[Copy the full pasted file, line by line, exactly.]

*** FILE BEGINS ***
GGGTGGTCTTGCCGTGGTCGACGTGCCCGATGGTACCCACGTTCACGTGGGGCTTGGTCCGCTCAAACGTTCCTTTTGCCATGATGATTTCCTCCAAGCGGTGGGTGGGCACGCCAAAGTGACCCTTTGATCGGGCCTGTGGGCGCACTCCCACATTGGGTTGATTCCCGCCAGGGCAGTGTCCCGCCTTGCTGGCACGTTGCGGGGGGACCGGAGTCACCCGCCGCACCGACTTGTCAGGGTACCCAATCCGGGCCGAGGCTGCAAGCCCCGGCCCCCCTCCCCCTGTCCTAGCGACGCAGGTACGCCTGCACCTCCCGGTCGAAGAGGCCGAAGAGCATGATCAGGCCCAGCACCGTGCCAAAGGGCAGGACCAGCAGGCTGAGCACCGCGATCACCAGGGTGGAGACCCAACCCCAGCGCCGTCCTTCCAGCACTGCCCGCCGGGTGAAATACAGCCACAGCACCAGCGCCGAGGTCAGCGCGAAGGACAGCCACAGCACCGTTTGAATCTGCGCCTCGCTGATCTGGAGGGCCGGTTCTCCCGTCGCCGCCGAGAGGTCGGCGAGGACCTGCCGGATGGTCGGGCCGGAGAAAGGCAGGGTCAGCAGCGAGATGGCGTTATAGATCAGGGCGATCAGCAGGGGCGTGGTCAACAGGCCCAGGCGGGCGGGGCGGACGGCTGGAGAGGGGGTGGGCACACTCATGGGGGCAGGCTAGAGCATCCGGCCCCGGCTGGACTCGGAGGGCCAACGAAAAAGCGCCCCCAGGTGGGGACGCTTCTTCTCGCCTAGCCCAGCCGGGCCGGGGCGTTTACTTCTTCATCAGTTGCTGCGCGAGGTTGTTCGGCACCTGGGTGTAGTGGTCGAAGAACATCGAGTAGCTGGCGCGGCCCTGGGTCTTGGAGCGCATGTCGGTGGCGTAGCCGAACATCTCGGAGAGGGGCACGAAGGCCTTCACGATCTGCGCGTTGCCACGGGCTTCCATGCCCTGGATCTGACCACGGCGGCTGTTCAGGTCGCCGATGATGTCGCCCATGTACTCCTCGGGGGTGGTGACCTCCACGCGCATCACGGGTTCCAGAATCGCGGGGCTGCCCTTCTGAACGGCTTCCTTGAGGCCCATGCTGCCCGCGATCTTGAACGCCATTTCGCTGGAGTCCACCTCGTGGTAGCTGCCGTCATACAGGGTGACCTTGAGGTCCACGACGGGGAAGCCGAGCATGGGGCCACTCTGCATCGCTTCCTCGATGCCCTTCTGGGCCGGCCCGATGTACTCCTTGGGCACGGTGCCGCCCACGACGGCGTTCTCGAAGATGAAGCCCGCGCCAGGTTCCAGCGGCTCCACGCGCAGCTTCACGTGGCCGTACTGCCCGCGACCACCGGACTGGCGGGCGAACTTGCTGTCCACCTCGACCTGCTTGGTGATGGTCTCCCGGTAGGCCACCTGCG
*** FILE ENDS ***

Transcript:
GGGTGGTCTTGCCGTGGTCGACGTGCCCGATGGTACCCACGTTCACGTGGGGCTTGGTCCGCTCAAACGTTCCTTTTGCCATGATGATTTCCTCCAAGCGGTGGGTGGGCACGCCAAAGTGACCCTTTGATCGGGCCTGTGGGCGCACTCCCACATTGGGTTGATTCCCGCCAGGGCAGTGTCCCGCCTTGCTGGCACGTTGCGGGGGGACCGGAGTCACCCGCCGCACCGACTTGTCAGGGTACCCAATCCGGGCCGAGGCTGCAAGCCCCGGCCCCCCTCCCCCTGTCCTAGCGACGCAGGTACGCCTGCACCTCCCGGTCGAAGAGGCCGAAGAGCATGATCAGGCCCAGCACCGTGCCAAAGGGCAGGACCAGCAGGCTGAGCACCGCGATCACCAGGGTGGAGACCCAACCCCAGCGCCGTCCTTCCAGCACTGCCCGCCGGGTGAAATACAGCCACAGCACCAGCGCCGAGGTCAGCGCGAAGGACAGCCACAGCACCGTTTGAATCTGCGCCTCGCTGATCTGGAGGGCCGGTTCTCCCGTCGCCGCCGAGAGGTCGGCGAGGACCTGCCGGATGGTCGGGCCGGAGAAAGGCAGGGTCAGCAGCGAGATGGCGTTATAGATCAGGGCGATCAGCAGGGGCGTGGTCAACAGGCCCAGGCGGGCGGGGCGGACGGCTGGAGAGGGGGTGGGCACACTCATGGGGGCAGGCTAGAGCATCCGGCCCCGGCTGGACTCGGAGGGCCAACGAAAAAGCGCCCCCAGGTGGGGACGCTTCTTCTCGCCTAGCCCAGCCGGGCCGGGGCGTTTACTTCTTCATCAGTTGCTGCGCGAGGTTGTTCGGCACCTGGGTGTAGTGGTCGAAGAACATCGAGTAGCTGGCGCGGCCCTGGGTCTTGGAGCGCATGTCGGTGGCGTAGCCGAACATCTCGGAGAGGGGCACGAAGGCCTTCACGATCTGCGCGTTGCCACGGGCTTCCATGCCCTGGATCTGACCACGGCGGCTGTTCAGGTCGCCGATGATGTCGCCCATGTACTCCTCGGGGGTGGTGACCTCCACGCGCATCACGGGTTCCAGAATCGCGGGGCTGCCCTTCTGAACGGCTTCCTTGAGGCCCATGCTGCCCGCGATCTTGAACGCCATTTCGCTGGAGTCCACCTCGTGGTAGCTGCCGTCATACAGGGTGACCTTGAGGTCCACGACGGGGAAGCCGAGCATGGGGCCACTCTGCATCGCTTCCTCGATGCCCTTCTGGGCCGGCCCGATGTACTCCTTGGGCACGGTGCCGCCCACGACGGCGTTCTCGAAGATGAAGCCCGCGCCAGGTTCCAGCGGCTCCACGCGCAGCTTCACGTGGCCGTACTGCCCGCGACCACCGGACTGGCGGGCGAACTTGCTGTCCACCTCGACCTGCTTGGTGATGGTCTCCCGGTAGGCCACCTGCG